Anomaly: By relevant measures as the operating budget, the wages (lower than Celtic, 50% lower than Porto, lower than a number of Championship clubs), the game experience at that level, then it is a significant anomaly. At the same time it might be argued it falls within a long going narrative and is thus not an anomaly. Many 'pundits' in this region have over time said it is all blahblah when you have players like a Messi or a Van Basten to win games and win finals for you; instances as this are an argument for saying it might be blahblah, but it is blahblah with substance and merit, and a track record.

    'Old school' talent: There is a bit of that as well. If you look at Ajax of 10-15 years ago then some players were in there that didn't make sense. They also played increasingly on the counter-attack in the youth and senior team, even against much inferior opposition; the trademark 'third man' concept was entirely forgotten. They had some expensive marquee signings and then worked their own youth around it, rather than vice versa (seek the external players to fill holes that you haven't produced yourself). They went back to the framework of the past, and we also know Guardiola for instance said 90% of what he does in training and tactics is the same as what JC14 did (he goes over this in the 'all or nothing' series). So yes there is that tried and tested element to it. Sadly, the tendency to infighting and factions made them going adrift while at the same time it never entirely left the memory of the organization. Yeah there is a 'back to the future' trope attached to it, while they were far removed from it when Martin Jol was the trainer and he utilized a very different training methodology.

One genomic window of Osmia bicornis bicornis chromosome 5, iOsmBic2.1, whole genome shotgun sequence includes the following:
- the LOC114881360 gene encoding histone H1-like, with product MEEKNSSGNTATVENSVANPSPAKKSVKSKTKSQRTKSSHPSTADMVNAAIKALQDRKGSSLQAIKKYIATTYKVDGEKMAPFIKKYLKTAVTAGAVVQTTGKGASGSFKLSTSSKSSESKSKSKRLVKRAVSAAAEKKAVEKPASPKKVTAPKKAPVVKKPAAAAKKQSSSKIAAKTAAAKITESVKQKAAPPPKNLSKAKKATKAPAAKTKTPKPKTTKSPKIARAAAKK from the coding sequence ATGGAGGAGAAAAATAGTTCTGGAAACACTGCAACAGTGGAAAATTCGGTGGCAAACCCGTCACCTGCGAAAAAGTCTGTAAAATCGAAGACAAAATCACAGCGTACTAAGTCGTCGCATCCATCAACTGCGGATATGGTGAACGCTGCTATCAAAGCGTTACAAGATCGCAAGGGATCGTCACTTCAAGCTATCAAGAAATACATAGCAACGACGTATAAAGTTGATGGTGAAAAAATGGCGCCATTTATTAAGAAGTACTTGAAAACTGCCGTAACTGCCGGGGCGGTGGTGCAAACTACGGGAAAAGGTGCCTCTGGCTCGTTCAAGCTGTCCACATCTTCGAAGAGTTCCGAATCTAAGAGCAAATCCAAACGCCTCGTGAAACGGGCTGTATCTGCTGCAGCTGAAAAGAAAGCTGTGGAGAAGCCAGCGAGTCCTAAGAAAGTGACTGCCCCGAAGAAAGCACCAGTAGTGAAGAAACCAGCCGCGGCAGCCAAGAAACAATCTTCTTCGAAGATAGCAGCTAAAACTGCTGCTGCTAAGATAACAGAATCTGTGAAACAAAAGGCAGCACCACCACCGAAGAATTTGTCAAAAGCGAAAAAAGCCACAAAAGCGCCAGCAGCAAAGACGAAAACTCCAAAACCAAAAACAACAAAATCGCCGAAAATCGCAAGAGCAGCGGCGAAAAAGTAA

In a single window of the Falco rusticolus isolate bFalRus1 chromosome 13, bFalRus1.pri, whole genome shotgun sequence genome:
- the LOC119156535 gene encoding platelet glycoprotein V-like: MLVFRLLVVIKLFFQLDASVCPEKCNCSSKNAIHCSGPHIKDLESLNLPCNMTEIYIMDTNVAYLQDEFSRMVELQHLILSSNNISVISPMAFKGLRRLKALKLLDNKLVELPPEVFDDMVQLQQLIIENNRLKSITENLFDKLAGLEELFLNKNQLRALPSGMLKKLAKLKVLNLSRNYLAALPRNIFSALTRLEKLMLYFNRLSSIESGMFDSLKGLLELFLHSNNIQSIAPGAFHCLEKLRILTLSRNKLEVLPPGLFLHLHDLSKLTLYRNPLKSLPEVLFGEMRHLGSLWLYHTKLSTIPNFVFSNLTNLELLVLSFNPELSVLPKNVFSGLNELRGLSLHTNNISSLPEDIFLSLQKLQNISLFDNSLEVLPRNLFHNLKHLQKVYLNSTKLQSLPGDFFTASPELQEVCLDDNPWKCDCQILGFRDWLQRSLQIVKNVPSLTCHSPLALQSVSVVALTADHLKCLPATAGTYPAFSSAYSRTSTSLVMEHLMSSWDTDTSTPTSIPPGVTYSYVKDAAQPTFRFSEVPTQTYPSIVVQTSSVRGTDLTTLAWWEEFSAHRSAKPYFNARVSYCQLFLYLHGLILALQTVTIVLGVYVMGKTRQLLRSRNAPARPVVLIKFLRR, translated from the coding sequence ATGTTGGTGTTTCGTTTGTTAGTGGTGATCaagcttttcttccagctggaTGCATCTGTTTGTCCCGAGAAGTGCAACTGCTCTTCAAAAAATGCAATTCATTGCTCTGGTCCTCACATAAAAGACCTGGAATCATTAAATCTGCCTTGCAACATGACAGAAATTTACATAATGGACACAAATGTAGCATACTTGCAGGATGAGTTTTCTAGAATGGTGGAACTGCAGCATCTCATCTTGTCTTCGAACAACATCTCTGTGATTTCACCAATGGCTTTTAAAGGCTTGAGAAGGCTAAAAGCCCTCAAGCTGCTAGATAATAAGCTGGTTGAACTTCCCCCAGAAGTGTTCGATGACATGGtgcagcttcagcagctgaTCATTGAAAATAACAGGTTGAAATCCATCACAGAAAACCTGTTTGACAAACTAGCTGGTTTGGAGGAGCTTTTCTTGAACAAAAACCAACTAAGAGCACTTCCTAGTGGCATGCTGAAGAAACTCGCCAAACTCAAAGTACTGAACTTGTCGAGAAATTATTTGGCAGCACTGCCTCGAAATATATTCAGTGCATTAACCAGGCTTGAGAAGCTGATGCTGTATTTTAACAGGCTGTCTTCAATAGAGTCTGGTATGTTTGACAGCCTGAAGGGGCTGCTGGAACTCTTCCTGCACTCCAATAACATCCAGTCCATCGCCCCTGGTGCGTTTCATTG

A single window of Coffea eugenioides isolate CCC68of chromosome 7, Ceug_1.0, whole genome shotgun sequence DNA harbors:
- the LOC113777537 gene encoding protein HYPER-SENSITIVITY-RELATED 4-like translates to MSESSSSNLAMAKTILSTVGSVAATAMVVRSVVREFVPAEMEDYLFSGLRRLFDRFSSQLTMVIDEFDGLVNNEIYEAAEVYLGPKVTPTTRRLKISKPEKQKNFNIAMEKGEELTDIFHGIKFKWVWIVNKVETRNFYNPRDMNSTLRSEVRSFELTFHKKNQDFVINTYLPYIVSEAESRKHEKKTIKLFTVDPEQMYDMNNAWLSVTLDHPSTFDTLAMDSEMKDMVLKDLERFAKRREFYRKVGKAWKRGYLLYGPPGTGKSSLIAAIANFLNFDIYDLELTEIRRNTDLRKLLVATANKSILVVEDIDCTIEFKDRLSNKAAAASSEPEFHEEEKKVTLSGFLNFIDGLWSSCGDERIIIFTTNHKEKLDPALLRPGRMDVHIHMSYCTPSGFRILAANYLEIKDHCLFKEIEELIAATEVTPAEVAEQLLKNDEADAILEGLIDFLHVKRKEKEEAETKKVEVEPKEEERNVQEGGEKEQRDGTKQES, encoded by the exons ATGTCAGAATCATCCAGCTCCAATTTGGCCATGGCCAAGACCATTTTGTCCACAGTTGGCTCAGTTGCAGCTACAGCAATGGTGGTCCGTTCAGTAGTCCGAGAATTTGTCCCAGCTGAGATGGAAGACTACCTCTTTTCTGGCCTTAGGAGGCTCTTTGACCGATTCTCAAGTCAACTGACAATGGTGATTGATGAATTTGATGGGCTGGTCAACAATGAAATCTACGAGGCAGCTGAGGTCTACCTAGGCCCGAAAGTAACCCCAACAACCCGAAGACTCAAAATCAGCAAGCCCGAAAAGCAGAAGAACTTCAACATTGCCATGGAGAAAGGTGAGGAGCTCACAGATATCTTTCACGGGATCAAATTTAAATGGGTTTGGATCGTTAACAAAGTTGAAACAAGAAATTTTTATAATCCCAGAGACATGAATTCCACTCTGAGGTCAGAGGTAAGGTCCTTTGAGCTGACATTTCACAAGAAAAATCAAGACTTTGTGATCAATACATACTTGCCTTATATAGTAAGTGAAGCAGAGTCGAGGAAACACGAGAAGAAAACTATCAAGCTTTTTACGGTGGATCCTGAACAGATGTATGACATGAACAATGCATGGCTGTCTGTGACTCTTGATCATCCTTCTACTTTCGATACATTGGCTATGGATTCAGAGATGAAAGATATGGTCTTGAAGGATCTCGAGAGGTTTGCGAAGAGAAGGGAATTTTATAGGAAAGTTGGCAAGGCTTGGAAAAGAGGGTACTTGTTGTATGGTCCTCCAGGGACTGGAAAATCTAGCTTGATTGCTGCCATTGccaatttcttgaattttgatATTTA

Sport science: The (foreign) press was of course quick to notice all the former footballers that were brought back in to the club, but some without a pro career got involved as well, including a few with an academic background (Cruijff in his typical style said: "I forgot my glasses to read, but can already hear it is good", plus already in the early 70s he talked about the application of computers despite later saying computers cannot detect insight and technique). Like every other club Ajax also works with GPS trackers and the like, even if they don't have the same resources as a Manchester United or Barcelona (thus a major club has a data team that is four times as big, and can recruit the best people obviously). Furthermore, some of those former players had an affinity, certainly not an allergy, with science and academic thinking. Finally, all but one of the best sport science faculties in Europe are located in northern Europe (the remaining one is located in Italy; Spain has actually none).